For many of us, email has become something of a to-do list. We sit down and answer email requests as they come in, and often it’s those messages that let you know what you need to get done that day.
When I check email in the morning, I’m receiving requests and responses to requests for time and attention. My list of things to do each day depends on what I receive in my email inbox. Usually, a day isn’t complete until every message has been answered and actions taken (or scheduled) based on the emails I received. Inbox 0 isn’t just a goal, but a sign that the workday is complete and everything that needed to get done (at least at that moment) is done.
Enter Taskbox, a Kickstarter project that promises to change the way you view email. By turning your inbox into an easy-to-manage list of tasks, it would essentially optimize your time spent in email and enable you to concentrate more on the tasks at hand.
The makers of Taskbox are promising a series of mobile apps that enable you to use swipe gestures to sort the important emails from the non-essential ones. The goal here is to reduce the amount of time you take to clear your inbox to 60 seconds or less. Is it possible? It could be.
One way Taskbox hopes to accomplish this is by generating quick responses through the use of templates. The majority of the responses I make to an email are as simple as saying, “Got it. It’ll get done.” or “I’ve got it scheduled in tomorrow.” If these responses were available in a quick gesture, and those tasks were added to a list for me (rather than having to go into Google Calendar to schedule them myself), then I could absolutely see Taskbox as a huge advantage over my current workflow.
Email hasn’t really improved over the past decade. The clients have hardly changed for the better, with the exception of one or two that attempted to turn email into more of a social experience. An email client that enabled me to speed through a mountain of email while waiting in line at the bank or during a pause between meetings would certainly come in handy.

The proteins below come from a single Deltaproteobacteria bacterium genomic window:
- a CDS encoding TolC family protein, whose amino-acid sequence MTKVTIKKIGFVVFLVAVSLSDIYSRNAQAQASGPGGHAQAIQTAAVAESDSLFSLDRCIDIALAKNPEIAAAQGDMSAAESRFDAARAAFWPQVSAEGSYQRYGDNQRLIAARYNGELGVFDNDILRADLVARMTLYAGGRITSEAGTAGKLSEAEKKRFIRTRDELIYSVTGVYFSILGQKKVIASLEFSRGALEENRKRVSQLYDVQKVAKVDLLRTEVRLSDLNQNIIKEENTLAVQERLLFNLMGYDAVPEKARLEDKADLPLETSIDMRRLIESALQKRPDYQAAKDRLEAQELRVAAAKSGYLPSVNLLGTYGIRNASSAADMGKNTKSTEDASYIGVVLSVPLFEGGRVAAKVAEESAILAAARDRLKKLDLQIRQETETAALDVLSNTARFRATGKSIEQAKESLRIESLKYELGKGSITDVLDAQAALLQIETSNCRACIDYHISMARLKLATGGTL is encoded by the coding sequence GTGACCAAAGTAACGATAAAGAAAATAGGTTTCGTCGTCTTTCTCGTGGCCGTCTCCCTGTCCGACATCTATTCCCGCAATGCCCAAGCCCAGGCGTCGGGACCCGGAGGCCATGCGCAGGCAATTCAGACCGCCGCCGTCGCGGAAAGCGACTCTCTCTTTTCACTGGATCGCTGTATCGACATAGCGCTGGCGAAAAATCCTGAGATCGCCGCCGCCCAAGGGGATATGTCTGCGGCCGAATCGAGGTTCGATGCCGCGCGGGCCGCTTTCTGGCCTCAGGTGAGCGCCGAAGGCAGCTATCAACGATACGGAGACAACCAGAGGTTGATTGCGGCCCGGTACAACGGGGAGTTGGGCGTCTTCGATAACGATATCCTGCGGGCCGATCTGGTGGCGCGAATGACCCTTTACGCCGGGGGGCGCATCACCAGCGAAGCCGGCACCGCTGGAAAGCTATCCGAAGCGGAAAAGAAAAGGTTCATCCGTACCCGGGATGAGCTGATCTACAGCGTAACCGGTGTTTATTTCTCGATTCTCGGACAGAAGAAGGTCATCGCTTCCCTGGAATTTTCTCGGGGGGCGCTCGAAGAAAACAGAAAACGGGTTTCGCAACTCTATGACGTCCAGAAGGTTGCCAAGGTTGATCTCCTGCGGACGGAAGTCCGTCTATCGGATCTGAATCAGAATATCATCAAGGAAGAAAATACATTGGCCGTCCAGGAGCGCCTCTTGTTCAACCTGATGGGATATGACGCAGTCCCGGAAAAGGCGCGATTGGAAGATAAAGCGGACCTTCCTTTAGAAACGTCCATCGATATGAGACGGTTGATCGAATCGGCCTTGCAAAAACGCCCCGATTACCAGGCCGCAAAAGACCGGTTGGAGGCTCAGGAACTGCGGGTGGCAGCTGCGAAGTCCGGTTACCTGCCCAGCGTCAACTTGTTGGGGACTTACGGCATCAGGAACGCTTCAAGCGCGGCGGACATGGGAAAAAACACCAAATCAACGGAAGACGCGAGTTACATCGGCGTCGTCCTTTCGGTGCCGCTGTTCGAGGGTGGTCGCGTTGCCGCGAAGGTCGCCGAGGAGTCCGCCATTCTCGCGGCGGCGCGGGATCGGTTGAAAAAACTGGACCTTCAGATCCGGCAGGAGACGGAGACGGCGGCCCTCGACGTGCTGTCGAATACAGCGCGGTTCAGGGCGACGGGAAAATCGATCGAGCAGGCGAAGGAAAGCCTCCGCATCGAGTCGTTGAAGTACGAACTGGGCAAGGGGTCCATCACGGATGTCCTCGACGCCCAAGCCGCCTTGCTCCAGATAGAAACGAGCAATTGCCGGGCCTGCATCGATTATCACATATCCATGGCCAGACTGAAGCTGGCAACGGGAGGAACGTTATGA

Why is Taskbox a Kickstarter Project?
Like any software development, Taskbox takes a staff to get right. The goal is to launch apps on a variety of mobile platforms. For right now, the goal is to launch Taskbox on iOS, with Android and a Web app following behind. In order to accomplish this, the Taskbox team set a funding goal of $30,000.
The hope of the Taskbox team is to generate enough through Kickstarter to fund the development of the app and make it available to the public. Not only that, but this added income will fund the development of a Web app that can be used from a desktop browser. To me, that’s the most important component as I’m quite tired of dedicated email clients that really don’t help me get anything done. Sparrow is about the closest thing I can name to a good solid desktop email client for quickly getting the inbox to zero, and its team is working for Google now.
Additional funding will also allow Taskbox to support more email servers. Currently, only Google apps and Gmail are supported, which doesn’t do much to help the folks still stuck on dedicated IMAP and POP email systems.
Being able to swipe and quickly respond to email would be an advantage over any app I’ve used to date. It would spare me the time it takes to pen a response, forward and assign a task, or simply sort through the clutter. If the Taskbox team pulls off what it hopes to, it could change the way I use email for the first time in a very long time.